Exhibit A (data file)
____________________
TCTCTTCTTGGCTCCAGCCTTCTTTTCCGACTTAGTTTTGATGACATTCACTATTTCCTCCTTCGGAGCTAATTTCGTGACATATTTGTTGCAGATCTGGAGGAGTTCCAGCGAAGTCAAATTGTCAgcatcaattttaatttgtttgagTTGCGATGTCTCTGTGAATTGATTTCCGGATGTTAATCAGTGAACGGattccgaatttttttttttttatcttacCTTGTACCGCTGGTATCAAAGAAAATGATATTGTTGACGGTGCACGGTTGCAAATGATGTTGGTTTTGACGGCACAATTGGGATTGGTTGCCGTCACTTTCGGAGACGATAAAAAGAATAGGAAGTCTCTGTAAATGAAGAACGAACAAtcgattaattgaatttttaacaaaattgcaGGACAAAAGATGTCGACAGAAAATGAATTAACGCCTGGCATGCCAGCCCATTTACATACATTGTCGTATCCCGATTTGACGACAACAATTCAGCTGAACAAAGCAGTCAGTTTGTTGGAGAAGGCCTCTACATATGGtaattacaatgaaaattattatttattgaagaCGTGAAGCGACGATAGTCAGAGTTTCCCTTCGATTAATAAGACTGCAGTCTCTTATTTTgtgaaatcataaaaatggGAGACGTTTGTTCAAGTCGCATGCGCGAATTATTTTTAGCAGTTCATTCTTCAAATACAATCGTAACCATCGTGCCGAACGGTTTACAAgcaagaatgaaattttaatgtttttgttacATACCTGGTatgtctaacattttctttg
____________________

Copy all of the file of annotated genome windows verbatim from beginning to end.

TCTCTTCTTGGCTCCAGCCTTCTTTTCCGACTTAGTTTTGATGACATTCACTATTTCCTCCTTCGGAGCTAATTTCGTGACATATTTGTTGCAGATCTGGAGGAGTTCCAGCGAAGTCAAATTGTCAgcatcaattttaatttgtttgagTTGCGATGTCTCTGTGAATTGATTTCCGGATGTTAATCAGTGAACGGattccgaatttttttttttttatcttacCTTGTACCGCTGGTATCAAAGAAAATGATATTGTTGACGGTGCACGGTTGCAAATGATGTTGGTTTTGACGGCACAATTGGGATTGGTTGCCGTCACTTTCGGAGACGATAAAAAGAATAGGAAGTCTCTGTAAATGAAGAACGAACAAtcgattaattgaatttttaacaaaattgcaGGACAAAAGATGTCGACAGAAAATGAATTAACGCCTGGCATGCCAGCCCATTTACATACATTGTCGTATCCCGATTTGACGACAACAATTCAGCTGAACAAAGCAGTCAGTTTGTTGGAGAAGGCCTCTACATATGGtaattacaatgaaaattattatttattgaagaCGTGAAGCGACGATAGTCAGAGTTTCCCTTCGATTAATAAGACTGCAGTCTCTTATTTTgtgaaatcataaaaatggGAGACGTTTGTTCAAGTCGCATGCGCGAATTATTTTTAGCAGTTCATTCTTCAAATACAATCGTAACCATCGTGCCGAACGGTTTACAAgcaagaatgaaattttaatgtttttgttacATACCTGGTatgtctaacattttctttg